Gateway Arch Shadow

Gateway Arch Shadow. Photo by Burkhardt Reiter on Flickr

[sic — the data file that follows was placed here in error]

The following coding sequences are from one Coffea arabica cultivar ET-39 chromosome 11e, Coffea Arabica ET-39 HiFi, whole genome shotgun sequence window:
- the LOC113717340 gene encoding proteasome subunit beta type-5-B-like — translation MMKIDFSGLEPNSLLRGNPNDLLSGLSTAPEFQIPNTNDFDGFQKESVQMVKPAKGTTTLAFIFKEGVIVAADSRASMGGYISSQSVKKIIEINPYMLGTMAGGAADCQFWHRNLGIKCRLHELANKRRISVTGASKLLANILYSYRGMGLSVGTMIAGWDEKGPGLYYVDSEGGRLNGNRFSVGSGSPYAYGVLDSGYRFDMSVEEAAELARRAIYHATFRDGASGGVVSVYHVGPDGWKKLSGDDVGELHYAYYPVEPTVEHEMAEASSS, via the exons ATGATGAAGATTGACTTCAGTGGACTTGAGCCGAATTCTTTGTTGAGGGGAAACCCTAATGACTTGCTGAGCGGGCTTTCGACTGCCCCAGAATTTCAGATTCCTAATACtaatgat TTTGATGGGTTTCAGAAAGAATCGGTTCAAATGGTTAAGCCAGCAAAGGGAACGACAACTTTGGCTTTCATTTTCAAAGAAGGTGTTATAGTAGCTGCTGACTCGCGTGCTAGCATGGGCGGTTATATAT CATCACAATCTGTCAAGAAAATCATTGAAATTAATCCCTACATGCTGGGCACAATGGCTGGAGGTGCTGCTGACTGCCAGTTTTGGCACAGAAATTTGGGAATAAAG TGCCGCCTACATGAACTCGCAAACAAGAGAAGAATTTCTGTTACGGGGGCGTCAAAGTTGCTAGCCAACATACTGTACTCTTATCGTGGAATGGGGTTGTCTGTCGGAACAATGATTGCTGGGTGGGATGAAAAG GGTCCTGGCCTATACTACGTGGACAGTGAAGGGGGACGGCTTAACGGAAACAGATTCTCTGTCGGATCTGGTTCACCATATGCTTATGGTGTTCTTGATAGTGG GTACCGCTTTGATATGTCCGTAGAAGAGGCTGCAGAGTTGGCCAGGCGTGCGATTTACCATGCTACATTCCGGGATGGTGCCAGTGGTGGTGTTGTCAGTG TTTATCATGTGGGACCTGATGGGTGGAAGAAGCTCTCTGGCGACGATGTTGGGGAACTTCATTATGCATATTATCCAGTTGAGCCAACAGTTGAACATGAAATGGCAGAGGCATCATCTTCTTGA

The mid-20th century saw many examples of freeways severing organic ties between cities and their waterfronts or, in many places, reinforcing patterns of public disuse of waterside districts cemented by decades of intensive industrial, railroad, and port development.  San Francisco’s Embarcadero Freeway, of course, was an early signal of an emergent public outcry against privileging the automobile over the pedestrian at the water’s edge.  Taking cues from the freeway revolt in San Francisco, New Orleans activists brought aesthetic arguments to the fore in their battle against the Riverfront Expressway (originally planned by Robert Moses as part of an arterial expressway system for the Crescent City in the 1940s).  Where San Franciscans failed, New Orleanians prevailed.  They built upon their victory against the elevated roadway by eventually taking advantage of the port authority’s willingness to remove its hulking steel wharf sheds that had blocked views of the Mississippi River for many years.  The result?  A long promenade atop the river levee assured that tourists could saunter unimpeded between iconic Jackson Square and the Mississippi River.  Now St. Louis – a city that cut off its riverfront from downtown even as it was erecting its signature Gateway Arch – is taking a bold step (reported in NextSTL and SmartPlanet) to create a true front yard for the city by relocating Interstate 70 away from the park space, another example of the enduring role that tourism, leisure, and recreation play in shaping and reshaping the landscape.

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